TikTok has agreed to open an office in Kenya and remove offensive posts for users in the country following a virtual meeting between President William Ruto and the app’s CEO, Shou Zi Chew.
President Ruto stated that Chew had agreed to work with Kenya in reviewing and monitoring its content, as well as to set up an office in Kenya to coordinate its operations in the continent.
“Kenya will work with the short-form video hosting service TikTok in reviewing and monitoring its content to ensure that it adheres to the agreed community guidelines and standards. It is our commitment that we bring up our children in the right environment,” Ruto tweeted.
Chew said that the platform is committed to ensuring that content is moderated to meet community standards. He pledged to hire more Kenyans to work for the platform.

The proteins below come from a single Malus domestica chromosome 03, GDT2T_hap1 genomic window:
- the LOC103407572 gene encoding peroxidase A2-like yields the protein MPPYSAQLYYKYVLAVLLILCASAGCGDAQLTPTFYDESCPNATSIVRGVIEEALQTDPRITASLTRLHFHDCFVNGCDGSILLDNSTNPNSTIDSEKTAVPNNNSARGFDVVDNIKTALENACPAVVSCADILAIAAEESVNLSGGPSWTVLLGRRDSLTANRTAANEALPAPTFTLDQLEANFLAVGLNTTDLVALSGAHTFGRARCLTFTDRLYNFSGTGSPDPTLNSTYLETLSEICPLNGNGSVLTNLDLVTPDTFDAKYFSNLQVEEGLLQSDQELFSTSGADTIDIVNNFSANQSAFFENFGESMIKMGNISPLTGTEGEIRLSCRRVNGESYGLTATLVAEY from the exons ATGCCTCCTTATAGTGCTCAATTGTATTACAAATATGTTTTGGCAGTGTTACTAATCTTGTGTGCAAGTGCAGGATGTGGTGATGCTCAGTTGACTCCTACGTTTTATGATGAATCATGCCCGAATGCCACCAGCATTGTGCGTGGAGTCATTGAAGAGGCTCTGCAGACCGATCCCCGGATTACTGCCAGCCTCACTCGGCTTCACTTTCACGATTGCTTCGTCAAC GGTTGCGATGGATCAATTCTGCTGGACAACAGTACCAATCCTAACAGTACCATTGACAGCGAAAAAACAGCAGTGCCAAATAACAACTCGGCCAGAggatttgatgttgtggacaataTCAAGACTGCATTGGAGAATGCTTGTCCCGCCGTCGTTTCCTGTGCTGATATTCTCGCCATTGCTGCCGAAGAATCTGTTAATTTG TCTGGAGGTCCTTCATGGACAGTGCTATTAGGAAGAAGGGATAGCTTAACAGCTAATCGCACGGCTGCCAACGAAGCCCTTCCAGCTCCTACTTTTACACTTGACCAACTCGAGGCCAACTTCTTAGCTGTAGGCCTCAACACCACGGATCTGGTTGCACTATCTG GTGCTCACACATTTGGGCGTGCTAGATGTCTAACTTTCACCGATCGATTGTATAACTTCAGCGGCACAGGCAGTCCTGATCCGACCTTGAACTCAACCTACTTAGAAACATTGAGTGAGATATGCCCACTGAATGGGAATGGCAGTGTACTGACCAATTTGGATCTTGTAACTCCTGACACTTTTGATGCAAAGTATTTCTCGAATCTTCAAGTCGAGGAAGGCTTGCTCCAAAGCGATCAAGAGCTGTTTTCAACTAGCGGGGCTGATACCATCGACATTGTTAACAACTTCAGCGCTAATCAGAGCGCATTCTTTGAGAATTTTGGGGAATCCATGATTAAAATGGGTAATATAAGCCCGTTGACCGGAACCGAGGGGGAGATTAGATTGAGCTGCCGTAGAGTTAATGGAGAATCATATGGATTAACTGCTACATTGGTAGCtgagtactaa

The meeting follows a recent petition to Kenya’s parliament this month to ban TikTok in the country for promoting inappropriate behaviour. Bob Ndolo, the petitioner, contended that the explicit content within TikTok encourages sexual violence, propagates hate speech, and exhibits indecency, all of which erode Kenya’s cultural and religious principles.
Ndolo further asserted that if the Chinese-owned app is not prohibited, it jeopardizes the mental well-being of the youth and contributes to a drop in academic achievements due to its addictive characteristics.
TikTok is banned in at least 10 countries worldwide, with the latest addition being Somalia, which banned access to the app to limit propaganda and indecent content.
Several countries in Europe have banned TikTok officially over concerns of data privacy. Earlier this year, the European Commission, European Council, and NATO banned the platform from official devices due to privacy concerns.